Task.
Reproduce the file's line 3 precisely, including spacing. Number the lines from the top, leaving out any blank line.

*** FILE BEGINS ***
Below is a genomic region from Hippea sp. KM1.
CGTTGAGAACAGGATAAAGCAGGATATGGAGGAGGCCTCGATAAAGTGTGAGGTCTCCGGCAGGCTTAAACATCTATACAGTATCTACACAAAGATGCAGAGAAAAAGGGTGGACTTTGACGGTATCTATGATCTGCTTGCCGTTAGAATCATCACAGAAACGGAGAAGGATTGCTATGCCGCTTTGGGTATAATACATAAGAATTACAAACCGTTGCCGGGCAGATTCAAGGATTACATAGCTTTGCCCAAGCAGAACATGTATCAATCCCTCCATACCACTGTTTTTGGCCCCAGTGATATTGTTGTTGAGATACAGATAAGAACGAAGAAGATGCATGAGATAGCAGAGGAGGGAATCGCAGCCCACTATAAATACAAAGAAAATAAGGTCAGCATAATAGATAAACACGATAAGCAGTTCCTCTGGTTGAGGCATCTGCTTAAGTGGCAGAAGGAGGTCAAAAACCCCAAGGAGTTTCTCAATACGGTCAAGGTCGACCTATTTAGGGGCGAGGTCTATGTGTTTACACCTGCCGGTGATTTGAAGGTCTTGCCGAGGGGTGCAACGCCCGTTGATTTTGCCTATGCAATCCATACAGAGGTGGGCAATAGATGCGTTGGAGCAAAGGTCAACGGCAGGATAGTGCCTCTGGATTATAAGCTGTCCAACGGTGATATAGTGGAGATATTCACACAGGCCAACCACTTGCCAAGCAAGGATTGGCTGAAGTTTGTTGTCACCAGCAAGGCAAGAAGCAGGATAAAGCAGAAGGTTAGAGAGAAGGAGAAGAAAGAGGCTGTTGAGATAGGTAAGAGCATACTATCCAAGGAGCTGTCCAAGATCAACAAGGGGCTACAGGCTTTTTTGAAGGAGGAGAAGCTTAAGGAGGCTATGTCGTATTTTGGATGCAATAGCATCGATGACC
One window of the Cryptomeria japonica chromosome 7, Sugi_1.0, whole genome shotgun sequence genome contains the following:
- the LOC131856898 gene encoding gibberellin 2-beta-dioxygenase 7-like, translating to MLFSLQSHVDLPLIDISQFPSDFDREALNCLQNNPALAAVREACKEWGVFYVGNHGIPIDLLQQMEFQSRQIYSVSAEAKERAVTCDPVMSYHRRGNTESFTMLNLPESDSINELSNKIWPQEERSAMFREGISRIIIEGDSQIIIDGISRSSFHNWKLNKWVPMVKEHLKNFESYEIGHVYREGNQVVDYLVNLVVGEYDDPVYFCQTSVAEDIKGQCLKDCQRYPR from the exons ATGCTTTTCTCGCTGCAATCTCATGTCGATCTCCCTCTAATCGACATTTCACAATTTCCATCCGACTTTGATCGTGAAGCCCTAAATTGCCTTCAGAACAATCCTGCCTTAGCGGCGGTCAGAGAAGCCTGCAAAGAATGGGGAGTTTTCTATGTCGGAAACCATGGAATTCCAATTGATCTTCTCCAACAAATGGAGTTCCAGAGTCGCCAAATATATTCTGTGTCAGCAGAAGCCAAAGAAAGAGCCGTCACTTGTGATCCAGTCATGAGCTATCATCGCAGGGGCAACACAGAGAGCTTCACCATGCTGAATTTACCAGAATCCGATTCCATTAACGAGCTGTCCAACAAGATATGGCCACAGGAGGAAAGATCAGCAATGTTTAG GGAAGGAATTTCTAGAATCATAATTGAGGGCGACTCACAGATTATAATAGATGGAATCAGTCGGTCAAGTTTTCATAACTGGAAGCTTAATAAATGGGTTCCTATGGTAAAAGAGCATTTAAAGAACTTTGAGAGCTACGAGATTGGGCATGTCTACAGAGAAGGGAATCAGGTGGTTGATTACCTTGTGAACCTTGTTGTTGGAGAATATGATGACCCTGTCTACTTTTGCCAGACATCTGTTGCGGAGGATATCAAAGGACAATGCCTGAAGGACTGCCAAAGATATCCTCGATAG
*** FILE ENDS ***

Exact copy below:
One window of the Cryptomeria japonica chromosome 7, Sugi_1.0, whole genome shotgun sequence genome contains the following: